Panicum antidotale belongs to the family Poaceae found throughout tropical regions. It can resist salinity and drought conditions, is reported as a useful animal fodder (Khan and Qaiser, 2006), and contains 28% cellulose, 27.97% hemicellulose, 9.1% ash, and 6% lignin (Lima et al., 2019; Munir et al., 2020). A stoloniferous perennial grass, H. mucronatum, commonly grows in Asian and African peninsulas on high coastal dunes, has been widely reported for its heavy metal phytoremediation potential in polluted sites (Mujeeb et al., 2020), and contains 38% cellulose, 28.67% hemicellulose, 2% ash, and 5% lignin (Weber et al., 2007; Munir et al., 2020). Another perennial grass, D. bipinnata, is composed of 26.67% cellulose, 24.68% hemicellulose, 12.87% ash, and 6.67% lignin (Shah et al., 2017; Munir et al., 2020), is considered as sacred in India, and has been extensively studied for the isolation of medicinally important compounds and for pharmacological properties (Guntur et al., 2018). P. karka is reported as the herbaceous woody culms that range from 4 to 10 m in length and 15–25 mm in diameter and is composed of 26% cellulose, 29% hemicellulose, and 10.33% lignin (Munir et al., 2020) and 3.9–8.5% ash (Eller et al., 2020). Moreover, it can tolerate high ranges of salinity and flooding stress with enhanced growth rates (Shoukat et al., 2020). Although Kumari et al. (2017) reported about the utilization of biomass from H. mucronatum, D. bipinnata, and P. karka for the production of fungal enzymes under solid-state fermentation, the studies on the saccharification of these substrates by utilizing bacterial enzyme cocktails do not appear in literature.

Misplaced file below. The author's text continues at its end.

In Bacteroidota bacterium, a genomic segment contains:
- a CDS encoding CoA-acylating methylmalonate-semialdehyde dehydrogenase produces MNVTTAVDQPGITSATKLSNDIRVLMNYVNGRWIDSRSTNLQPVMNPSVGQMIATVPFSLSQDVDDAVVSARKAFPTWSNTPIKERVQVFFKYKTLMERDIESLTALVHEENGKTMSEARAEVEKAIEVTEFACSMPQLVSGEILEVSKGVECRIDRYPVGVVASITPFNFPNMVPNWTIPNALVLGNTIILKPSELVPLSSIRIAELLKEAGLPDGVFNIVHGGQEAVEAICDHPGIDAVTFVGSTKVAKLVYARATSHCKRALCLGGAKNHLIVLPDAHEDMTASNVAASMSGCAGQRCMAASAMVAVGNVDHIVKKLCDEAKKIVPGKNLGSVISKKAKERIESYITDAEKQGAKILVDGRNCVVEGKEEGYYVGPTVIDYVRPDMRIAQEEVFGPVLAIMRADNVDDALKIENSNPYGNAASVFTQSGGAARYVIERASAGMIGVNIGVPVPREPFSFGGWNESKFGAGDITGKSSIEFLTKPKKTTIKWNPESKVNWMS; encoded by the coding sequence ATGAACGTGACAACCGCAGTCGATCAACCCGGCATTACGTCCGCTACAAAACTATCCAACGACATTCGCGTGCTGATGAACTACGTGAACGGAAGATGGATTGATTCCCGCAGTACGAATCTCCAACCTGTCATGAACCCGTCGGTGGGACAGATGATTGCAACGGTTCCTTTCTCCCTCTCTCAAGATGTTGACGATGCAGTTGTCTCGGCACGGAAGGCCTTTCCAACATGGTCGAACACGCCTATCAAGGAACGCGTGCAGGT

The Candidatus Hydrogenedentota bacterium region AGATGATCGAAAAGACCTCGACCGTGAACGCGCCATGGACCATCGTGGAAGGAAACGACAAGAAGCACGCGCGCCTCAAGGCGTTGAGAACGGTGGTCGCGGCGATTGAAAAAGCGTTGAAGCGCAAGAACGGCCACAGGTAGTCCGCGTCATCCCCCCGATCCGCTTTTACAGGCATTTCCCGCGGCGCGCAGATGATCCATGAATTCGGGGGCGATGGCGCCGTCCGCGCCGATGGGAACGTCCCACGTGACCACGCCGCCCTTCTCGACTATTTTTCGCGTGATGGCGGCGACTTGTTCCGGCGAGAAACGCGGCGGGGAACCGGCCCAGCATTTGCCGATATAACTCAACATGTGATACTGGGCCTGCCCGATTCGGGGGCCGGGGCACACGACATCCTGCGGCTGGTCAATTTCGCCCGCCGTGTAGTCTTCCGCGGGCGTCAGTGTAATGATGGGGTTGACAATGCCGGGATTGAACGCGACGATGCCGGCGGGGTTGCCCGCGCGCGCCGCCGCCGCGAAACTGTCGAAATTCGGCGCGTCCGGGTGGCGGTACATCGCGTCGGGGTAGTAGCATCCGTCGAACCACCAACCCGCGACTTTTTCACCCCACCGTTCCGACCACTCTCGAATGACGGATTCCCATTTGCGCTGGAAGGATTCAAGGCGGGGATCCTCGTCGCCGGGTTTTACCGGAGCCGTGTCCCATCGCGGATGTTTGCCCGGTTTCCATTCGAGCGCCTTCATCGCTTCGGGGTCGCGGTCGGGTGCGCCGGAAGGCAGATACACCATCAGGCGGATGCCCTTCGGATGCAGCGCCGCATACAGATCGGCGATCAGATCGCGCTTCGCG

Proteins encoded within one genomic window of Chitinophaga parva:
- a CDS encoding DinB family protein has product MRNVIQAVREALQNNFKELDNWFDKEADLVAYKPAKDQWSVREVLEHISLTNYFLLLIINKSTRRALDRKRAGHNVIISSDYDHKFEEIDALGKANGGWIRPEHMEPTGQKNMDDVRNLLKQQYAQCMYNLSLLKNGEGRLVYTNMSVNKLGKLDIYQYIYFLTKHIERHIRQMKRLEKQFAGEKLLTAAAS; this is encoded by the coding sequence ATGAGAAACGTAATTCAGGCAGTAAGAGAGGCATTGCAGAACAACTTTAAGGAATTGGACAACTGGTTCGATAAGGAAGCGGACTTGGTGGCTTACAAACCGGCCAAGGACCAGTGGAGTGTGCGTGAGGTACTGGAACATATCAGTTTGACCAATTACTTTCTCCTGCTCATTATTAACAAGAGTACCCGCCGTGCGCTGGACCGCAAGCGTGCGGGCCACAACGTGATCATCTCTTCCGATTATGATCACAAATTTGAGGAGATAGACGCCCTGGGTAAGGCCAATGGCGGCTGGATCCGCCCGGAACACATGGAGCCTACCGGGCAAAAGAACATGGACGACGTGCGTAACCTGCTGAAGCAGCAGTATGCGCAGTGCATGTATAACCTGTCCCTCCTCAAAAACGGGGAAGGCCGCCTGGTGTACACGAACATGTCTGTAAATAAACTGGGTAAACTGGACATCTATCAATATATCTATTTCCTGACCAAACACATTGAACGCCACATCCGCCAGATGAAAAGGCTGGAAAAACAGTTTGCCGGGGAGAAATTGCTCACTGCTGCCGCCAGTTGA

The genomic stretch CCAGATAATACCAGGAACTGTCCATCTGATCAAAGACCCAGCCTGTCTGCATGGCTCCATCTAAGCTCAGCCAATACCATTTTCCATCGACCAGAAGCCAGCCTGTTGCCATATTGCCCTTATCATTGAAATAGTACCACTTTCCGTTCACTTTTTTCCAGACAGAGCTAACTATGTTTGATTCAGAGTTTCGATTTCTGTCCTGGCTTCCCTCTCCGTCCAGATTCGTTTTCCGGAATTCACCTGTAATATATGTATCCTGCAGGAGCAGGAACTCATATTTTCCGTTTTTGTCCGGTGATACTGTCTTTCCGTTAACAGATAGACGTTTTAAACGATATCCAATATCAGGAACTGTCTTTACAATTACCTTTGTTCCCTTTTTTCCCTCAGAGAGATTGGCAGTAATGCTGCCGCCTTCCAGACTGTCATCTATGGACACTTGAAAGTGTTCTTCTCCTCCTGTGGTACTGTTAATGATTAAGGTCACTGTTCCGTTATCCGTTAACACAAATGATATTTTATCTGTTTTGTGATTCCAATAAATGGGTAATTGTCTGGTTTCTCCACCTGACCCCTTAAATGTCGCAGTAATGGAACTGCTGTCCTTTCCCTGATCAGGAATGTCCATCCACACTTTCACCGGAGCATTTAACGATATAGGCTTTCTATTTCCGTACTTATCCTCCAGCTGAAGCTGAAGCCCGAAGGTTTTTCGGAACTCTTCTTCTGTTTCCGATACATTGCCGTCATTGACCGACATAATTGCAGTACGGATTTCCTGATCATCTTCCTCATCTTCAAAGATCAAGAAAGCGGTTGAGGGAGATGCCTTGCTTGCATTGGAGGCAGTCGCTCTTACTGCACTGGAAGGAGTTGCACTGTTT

Like any other plant material, lignocellulose (LC) biomass from halophytes contains lignin along with fermentable and hydrolyzable components. Thus, to remove lignin and to reduce the crystallinity of cellulose, pretreatment methods are essentially required for effective biomass saccharification with reduced operational costs (Ejaz and Sohail, 2020). The choice of the pretreatment process mainly depends on the type of biomass being valorized and the environmental aspects. Among various chemicals, dilute acid pretreatment has been reported for many glycophytes and halophytic biomass (Smichi et al., 2014), as it offers several advantages, i.e., reduction of thermal degradation of polysaccharides, increased conversion of cellulose to sugars, and low inhibitor concentrations. While the freeze-thaw procedure has been adopted as a milder technique to pretreat halophytic mass (Smichi et al., 2015), it neither releases any toxic chemicals nor requires any special equipment. The pretreated halophytic biomass can be converted into biofuels and other value-added products by biological conversion using enzymatic hydrolysis and microbial fermentation. Use of enzymatic (cocktail) and microbial pretreatment of biomass offers many advantages over chemical approaches, as it is cost-effective and produces few biohazard products (Patel et al., 2019, 2020, 2021). Saccharification of LC through enzymes is an effective green process and relies on various factors, e.g., concentration of the substrate, loading ratio of the enzymes, and optimal enzymatic reaction conditions (Khan et al., 2020). Since a single enzyme with all the desired activities for valorization of LC biomass is not yet available, cocktails composed of various enzymes acting synergistically are employed for this purpose (Song et al., 2016; Tariq et al., 2018). Previously, the enzyme cocktail of xylanase and cellulase was used for the saccharification of corncob, rice, and corn straw (Song et al., 2016). The synergistic action of cellulase and xylanase has largely been explored by utilizing traditional LC substrates, yet the action of enzyme cocktail on halophytic mass has not been reported. In this study, different bacterial species were used to obtain enzyme cocktail. Aneurinibacillus thermoaerophilus strain WBS2 was reported as a motile, rod-shaped, aerobic, thermophilic bacterium isolated from the hot spring of India (Acharya and Chaudhary, 2012), whereas A. thermoaerophilus UE1 was isolated from soil in Pakistan which was reported to produce thermostable cellulase by fermenting sugarcane bagasse (SB; Ejaz et al., 2020a). Another bacterial species, Brevibacillus borstelensis, has been reported for various enzymatic activities including xylanase (Kamsani et al., 2015), amylase (Awasthi et al., 2018), lipase (Tsai et al., 2007), and cellulase by fermenting SB which was isolated from a crocodile pond in Manghopir, Pakistan (Ejaz et al., 2020a), whereas Bacillus aestuarii UE25 was reported to produce xylanase (Rashid et al., 2020) and cellulase (Ejaz et al., 2019) by fermenting alkali and ionic liquid-pretreated SB.